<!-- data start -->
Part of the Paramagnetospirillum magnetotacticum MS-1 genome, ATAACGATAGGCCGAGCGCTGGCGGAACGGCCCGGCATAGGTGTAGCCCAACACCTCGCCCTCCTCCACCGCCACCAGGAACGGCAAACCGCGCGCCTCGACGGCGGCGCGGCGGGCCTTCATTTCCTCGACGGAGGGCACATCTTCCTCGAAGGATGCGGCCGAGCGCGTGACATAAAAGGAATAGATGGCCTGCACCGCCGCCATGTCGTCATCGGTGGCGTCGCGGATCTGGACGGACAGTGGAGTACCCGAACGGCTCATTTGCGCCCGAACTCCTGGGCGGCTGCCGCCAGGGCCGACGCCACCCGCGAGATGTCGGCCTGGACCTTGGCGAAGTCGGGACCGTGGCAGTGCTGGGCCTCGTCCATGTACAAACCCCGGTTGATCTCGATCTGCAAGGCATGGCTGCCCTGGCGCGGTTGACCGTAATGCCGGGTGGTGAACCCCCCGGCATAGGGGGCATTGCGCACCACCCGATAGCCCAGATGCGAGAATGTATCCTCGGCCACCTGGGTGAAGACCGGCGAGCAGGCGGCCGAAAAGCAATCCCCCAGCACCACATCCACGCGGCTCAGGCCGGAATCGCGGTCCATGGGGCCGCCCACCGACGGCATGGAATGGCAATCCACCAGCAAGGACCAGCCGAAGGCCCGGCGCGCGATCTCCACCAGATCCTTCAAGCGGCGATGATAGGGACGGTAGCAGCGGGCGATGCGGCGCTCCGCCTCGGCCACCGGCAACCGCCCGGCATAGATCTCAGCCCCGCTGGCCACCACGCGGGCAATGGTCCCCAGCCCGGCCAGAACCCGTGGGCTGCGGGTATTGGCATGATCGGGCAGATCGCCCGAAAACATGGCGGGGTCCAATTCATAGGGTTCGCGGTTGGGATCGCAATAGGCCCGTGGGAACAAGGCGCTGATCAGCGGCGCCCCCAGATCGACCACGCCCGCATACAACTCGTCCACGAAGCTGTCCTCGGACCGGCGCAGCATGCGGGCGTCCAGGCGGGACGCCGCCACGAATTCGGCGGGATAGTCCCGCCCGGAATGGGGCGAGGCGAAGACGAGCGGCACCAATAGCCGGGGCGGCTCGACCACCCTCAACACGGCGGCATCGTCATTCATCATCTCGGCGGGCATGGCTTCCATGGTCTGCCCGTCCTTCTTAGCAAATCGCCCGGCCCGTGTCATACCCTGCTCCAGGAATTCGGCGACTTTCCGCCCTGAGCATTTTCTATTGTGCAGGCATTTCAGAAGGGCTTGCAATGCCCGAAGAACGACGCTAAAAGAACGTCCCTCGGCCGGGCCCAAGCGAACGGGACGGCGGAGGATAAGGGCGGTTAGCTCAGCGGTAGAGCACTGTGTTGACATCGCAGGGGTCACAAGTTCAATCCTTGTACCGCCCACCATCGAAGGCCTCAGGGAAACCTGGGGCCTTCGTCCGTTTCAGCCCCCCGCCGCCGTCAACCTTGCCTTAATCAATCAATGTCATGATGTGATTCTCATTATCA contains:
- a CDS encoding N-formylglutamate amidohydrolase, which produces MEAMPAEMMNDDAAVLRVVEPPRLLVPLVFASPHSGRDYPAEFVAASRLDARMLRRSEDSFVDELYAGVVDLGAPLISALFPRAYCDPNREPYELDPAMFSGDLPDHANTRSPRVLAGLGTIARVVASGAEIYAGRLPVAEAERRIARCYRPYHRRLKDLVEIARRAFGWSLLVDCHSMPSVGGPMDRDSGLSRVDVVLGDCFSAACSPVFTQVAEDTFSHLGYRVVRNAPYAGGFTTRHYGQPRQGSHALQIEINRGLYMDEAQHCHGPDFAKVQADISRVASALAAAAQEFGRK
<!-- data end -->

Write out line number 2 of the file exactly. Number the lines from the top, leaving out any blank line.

- a CDS encoding N-formylglutamate amidohydrolase, which produces MEAMPAEMMNDDAAVLRVVEPPRLLVPLVFASPHSGRDYPAEFVAASRLDARMLRRSEDSFVDELYAGVVDLGAPLISALFPRAYCDPNREPYELDPAMFSGDLPDHANTRSPRVLAGLGTIARVVASGAEIYAGRLPVAEAERRIARCYRPYHRRLKDLVEIARRAFGWSLLVDCHSMPSVGGPMDRDSGLSRVDVVLGDCFSAACSPVFTQVAEDTFSHLGYRVVRNAPYAGGFTTRHYGQPRQGSHALQIEINRGLYMDEAQHCHGPDFAKVQADISRVASALAAAAQEFGRK